Yahoo! is growing up

The rough patch Yahoo! is experiencing brings back a couple of IR lessons I’ve encountered. In the spring of 1996, my colleagues and I were cooling our heels in the lobby of a big mutual fund, waiting to see a portfolio manager. Our European-based company laid claim to being the world’s largest chemical firm. Steeped in more than a century of history, measuring revenues in billions of Deutsche Marks and significance in tens of thousands of employees. My colleagues spent their work lives amid a huge complex of chemical and pharmaceutical plants with multistory reactors, environmental scrubbers, pipes everywhere. We were old economy.

Into the waiting room of that fund walked another crew of executives – much younger – and we introduced ourselves. Their company was called “Yahoo!” and the business had something to do with the Internet. This was 1996, so the picture was a bit fuzzy to guys who worried about plant utilization and return on capital employed. Eyeballs? Page clicks?

OK, we chuckled a little … “Yahoo!” seemed like an idea lacking material substance. Of course, this was before the Internet swallowed virtually the entire world’s flow of information and we all became addicted to search engines to sort through it. These were the earliest days of the dot-com bubble, before Alan Greenspan posited “irrational exuberance” could take investors on a wild ride. Yahoo! They were new economy.

The memory has surged back in the recent to-and-fro over whether Yahoo! should be sold to Microsoft, split up or something else. Yesterday, the company gave in partially to activist investor Carl Icahn and agreed to name him and two choices to the Yahoo! board.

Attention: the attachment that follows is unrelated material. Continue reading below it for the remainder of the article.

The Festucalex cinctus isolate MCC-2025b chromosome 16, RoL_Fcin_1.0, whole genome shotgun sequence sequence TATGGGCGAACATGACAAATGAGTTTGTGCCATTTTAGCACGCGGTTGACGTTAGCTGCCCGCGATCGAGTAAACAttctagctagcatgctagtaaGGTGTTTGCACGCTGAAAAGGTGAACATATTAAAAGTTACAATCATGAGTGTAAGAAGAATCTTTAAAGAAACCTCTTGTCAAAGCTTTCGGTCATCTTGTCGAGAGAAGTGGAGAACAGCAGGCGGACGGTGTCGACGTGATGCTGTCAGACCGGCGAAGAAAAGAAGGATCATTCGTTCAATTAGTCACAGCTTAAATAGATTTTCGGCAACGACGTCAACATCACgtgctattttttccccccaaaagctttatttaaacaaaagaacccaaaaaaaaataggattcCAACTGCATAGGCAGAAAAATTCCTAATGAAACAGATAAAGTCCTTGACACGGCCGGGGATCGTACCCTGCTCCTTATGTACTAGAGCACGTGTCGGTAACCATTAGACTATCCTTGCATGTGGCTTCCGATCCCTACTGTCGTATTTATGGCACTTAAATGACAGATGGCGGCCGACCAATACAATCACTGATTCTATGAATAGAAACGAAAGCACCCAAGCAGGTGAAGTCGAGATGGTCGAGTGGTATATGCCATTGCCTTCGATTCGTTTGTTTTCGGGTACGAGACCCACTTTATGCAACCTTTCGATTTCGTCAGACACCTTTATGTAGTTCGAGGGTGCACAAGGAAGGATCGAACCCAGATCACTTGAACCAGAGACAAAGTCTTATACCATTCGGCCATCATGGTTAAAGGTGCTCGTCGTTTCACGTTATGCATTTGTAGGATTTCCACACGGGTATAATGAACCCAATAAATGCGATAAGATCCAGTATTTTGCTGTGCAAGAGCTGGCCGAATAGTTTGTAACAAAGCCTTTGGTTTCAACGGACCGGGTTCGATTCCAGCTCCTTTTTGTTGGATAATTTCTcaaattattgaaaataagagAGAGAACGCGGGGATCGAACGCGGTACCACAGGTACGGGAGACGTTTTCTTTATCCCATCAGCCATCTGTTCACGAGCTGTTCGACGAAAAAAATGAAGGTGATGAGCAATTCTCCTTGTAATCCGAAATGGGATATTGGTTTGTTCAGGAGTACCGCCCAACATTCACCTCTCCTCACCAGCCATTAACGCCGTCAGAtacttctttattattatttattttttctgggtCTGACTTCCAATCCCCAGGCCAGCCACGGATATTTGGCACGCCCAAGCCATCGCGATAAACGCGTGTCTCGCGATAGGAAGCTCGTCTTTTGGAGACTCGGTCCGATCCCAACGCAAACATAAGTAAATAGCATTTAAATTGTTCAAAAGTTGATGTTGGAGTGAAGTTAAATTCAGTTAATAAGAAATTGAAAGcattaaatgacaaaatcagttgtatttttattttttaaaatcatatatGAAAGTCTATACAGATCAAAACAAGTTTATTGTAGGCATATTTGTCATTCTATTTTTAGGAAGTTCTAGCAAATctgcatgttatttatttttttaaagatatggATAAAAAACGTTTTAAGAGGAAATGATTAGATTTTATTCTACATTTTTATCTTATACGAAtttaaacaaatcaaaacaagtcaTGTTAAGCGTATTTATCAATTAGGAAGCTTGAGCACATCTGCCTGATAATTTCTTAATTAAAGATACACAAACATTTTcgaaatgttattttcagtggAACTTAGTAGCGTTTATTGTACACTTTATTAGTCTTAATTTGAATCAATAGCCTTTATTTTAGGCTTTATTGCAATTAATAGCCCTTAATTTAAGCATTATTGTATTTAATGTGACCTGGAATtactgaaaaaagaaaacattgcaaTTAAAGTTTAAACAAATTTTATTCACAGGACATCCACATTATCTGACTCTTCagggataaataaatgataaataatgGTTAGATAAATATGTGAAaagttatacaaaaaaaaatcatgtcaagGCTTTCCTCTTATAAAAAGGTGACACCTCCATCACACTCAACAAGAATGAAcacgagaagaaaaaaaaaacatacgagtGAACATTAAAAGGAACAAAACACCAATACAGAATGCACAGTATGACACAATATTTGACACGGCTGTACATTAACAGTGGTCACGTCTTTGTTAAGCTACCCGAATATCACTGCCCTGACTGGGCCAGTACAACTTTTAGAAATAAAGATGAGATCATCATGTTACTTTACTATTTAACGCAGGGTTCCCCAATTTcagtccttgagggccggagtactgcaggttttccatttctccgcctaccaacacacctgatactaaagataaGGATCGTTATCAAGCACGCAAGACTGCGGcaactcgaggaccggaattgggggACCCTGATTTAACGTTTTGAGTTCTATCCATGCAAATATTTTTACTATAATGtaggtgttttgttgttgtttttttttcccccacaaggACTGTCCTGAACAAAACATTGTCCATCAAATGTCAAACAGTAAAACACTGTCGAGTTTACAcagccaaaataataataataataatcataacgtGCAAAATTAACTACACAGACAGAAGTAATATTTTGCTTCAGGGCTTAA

For the record, Yahoo’s IPO on April 12, 1996, did fine. Investors loved the brand and the search engine’s potential. Yahoo!’s market cap briefly topped $1 billion that day. It has been a wild ride, as Greenspan predicted, but YHOO now tips the market scales at close to $30 billion.

Yahoo! is just over 12 years old as a public company, 14 total if you go back to two Stanford PhD candidates founding “Jerry and David’s Guide to the World Wide Web.” Nobody questions today that Yahoo! is a business, although shareholders now fret about slumping profits, slower revenue growth, competitors and the like – hence, the push for a quick-fix sale.

There is a certain coming of age in fighting off a takeover and then inviting onto your board someone whose presence the media labels an “uneasy truce.” Best wishes to staff and shareholders of this child of the Nineties growing up – and no doubt facing more changes – in the new millennium.

By the way, the company I worked for in ’96 went away more quickly than Yahoo! – selling or spinning off those chemical plants, going after higher returns in pharmaceuticals. It has merged and changed its name twice, and revamped its management team. Maturing revenue curves have made the Big Pharma world consolidation-prone.

Old economy and new are not as different as either of us thought.

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